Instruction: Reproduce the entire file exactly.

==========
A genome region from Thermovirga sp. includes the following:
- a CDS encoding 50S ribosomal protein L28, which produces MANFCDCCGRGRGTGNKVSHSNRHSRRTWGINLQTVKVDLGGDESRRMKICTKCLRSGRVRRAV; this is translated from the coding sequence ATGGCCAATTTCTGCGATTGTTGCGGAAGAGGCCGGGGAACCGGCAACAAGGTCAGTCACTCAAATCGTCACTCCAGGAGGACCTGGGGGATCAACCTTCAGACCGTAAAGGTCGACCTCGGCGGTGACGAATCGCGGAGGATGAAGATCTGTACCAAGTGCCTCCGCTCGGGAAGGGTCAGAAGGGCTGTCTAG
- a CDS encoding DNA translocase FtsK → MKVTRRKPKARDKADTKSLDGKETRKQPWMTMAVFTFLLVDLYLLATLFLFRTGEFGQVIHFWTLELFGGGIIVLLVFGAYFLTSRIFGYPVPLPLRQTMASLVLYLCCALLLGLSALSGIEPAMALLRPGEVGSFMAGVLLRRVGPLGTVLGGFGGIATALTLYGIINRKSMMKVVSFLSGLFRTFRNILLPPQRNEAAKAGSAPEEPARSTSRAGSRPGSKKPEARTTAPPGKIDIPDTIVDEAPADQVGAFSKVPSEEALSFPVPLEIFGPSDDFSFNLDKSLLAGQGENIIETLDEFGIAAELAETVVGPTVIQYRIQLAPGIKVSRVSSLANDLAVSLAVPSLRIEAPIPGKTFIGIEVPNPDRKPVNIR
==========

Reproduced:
A genome region from Thermovirga sp. includes the following:
- a CDS encoding 50S ribosomal protein L28, which produces MANFCDCCGRGRGTGNKVSHSNRHSRRTWGINLQTVKVDLGGDESRRMKICTKCLRSGRVRRAV; this is translated from the coding sequence ATGGCCAATTTCTGCGATTGTTGCGGAAGAGGCCGGGGAACCGGCAACAAGGTCAGTCACTCAAATCGTCACTCCAGGAGGACCTGGGGGATCAACCTTCAGACCGTAAAGGTCGACCTCGGCGGTGACGAATCGCGGAGGATGAAGATCTGTACCAAGTGCCTCCGCTCGGGAAGGGTCAGAAGGGCTGTCTAG
- a CDS encoding DNA translocase FtsK → MKVTRRKPKARDKADTKSLDGKETRKQPWMTMAVFTFLLVDLYLLATLFLFRTGEFGQVIHFWTLELFGGGIIVLLVFGAYFLTSRIFGYPVPLPLRQTMASLVLYLCCALLLGLSALSGIEPAMALLRPGEVGSFMAGVLLRRVGPLGTVLGGFGGIATALTLYGIINRKSMMKVVSFLSGLFRTFRNILLPPQRNEAAKAGSAPEEPARSTSRAGSRPGSKKPEARTTAPPGKIDIPDTIVDEAPADQVGAFSKVPSEEALSFPVPLEIFGPSDDFSFNLDKSLLAGQGENIIETLDEFGIAAELAETVVGPTVIQYRIQLAPGIKVSRVSSLANDLAVSLAVPSLRIEAPIPGKTFIGIEVPNPDRKPVNIR